June 10, 2011

As Sanctions Ratchet Up, Iranian Americans Bear Increasing Burdens

Sanctions ReportWith a new push for even more “crippling” Iran sanctions coming out of Congress, and renewed signs from the president that further sanctions may be in the offing, it is more important than ever for Americans, particularly Americans of Iranian descent, to evaluate the unintended impact these sanctions are having here in the U.S.

Yesterday, the civil rights organization Asian Law Caucus released its latest guide, The Impact of U.S. Sanctions Against Iran on You, which lays out some of the effects of sanctions on ordinary Iranian Americans and provides guidance for how to navigate the maze of new and existing restrictions.

Last year, when Iranian-American Mahmoud Reza Banki was sentenced to two and a half years in prison for facilitating remittances between families in the U.S. and Iran, shockwaves rippled through the Iranian-American community.

That’s because even under ramped up sanctions, Iranian Americans are still legally permitted to send family remittances to loved ones in Iran. However, because banking sanctions have closed off most of the legal channels for such transactions, many turn to workarounds that may seem innocuous, but are often illegal.

The ALC effort is important in ensuring that Iranian Americans understand their rights and don’t end up unintentionally violating the law. But even with this understanding, many Iranian Americans have been unable to avoid the chilling effect caused by the increasing breadth of sanctions.

Banks have frozen the accounts of Iranian Americans who simply checked their bank balance online from Iran. In at least one case, a bank closed an account when it determined its customer was a “resident” of Iran because she had been thrown in jail on frivolous espionage charges.

Website owners have found that certain web hosts refuse to allow Iranian IP addresses to access their sites. Iranian Americans who formerly worked and retired in Iran report that they are now unable to receive their pensions here in the U.S. due to banking restrictions. Charity and relief organizations have been shocked when, despite going through the long and arduous process of obtaining a U.S. license to work on humanitarian projects in Iran, they are suddenly and wrongly dropped by their financial institution. And researchers have been unable to conduct studies or obtain grants related to Iran because of concerns about sanctions.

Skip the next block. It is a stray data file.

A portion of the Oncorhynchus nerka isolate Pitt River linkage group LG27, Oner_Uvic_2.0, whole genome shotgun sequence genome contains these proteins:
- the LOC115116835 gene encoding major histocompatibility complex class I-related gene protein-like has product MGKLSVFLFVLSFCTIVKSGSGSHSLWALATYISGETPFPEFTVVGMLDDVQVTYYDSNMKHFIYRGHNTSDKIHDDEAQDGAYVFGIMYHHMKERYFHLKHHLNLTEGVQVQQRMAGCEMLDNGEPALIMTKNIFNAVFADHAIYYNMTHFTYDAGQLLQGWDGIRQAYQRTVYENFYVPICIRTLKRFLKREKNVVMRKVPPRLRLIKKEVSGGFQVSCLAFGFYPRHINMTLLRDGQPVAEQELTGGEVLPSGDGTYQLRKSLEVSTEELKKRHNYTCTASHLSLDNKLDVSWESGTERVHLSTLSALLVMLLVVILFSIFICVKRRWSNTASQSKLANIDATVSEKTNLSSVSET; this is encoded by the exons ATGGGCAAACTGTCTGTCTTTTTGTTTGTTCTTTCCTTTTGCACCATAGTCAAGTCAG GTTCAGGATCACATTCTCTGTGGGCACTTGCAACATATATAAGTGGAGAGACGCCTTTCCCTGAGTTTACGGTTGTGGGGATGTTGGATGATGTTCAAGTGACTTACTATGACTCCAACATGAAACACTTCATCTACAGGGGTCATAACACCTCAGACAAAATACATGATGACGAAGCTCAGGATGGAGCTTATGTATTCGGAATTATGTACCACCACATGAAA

None of these activities are illegal, but the broad, untargeted nature of Iran sanctions have convinced companies and banks that facilitating such activities is simply not worth the risk.

Even with these difficulties, many, if not most, Iranian Americans would be happy to make these sacrifices if doing so held the promise of helping improve the situation in Iran. But the results we have seen from broad sanctions have consistently been the opposite. Economic sanctions regarding Iran’s nuclear program have not stopped or even stemmed the human rights abuses in Iran. They have failed to change the Iranian government’s behavior for over three decades and have hurt, not helped, the Iranian people.

For instance, restrictions on aircraft parts and repairs have helped leave Iran’s civilian aircraft fleet in disrepair, resulting in at least fifteen Iranian plane crashes in the past decade.

We also now know that, in June 2009, as Iranians took to the streets to demand accountability from their government in the face of brutal repression, U.S. sanctions were preventing Iranians from accessing even the most basic communication software and hardware.

Fast forward two years and many of these sanctions remain in place, new ones have been ratcheted up, and even more may be on the way. Meanwhile, Tehran continues to put thirty years of experience in leveraging the sanctions to use by enriching government officials and further consolidating their share of Iran’s economy by controlling the sale of sanctioned products.

Hopefully, efforts like those of the ALC to educate the Iranian-American community can help ensure that innocent people do not unknowingly get swept into the wake of the broad sanctions or have their rights violated.

But going forward, we will need to continue to press policymakers to pay more attention to the unintended consequences of these sanctions.

With Congress considering oil embargo measures that will make Iran policy look even more like the policies carried out on Iraq — which failed to depose Saddam, resulted in humanitarian disaster, and ultimately ended in war — elected officials must hear this message.

It is critical that Americans, and especially Iranian Americans, take action to oppose sanctions that invite dangerous outcomes for the U.S. and the Iranian people, and fail to discriminate between Iran’s government, the Iranian people, and Iranian Americans.




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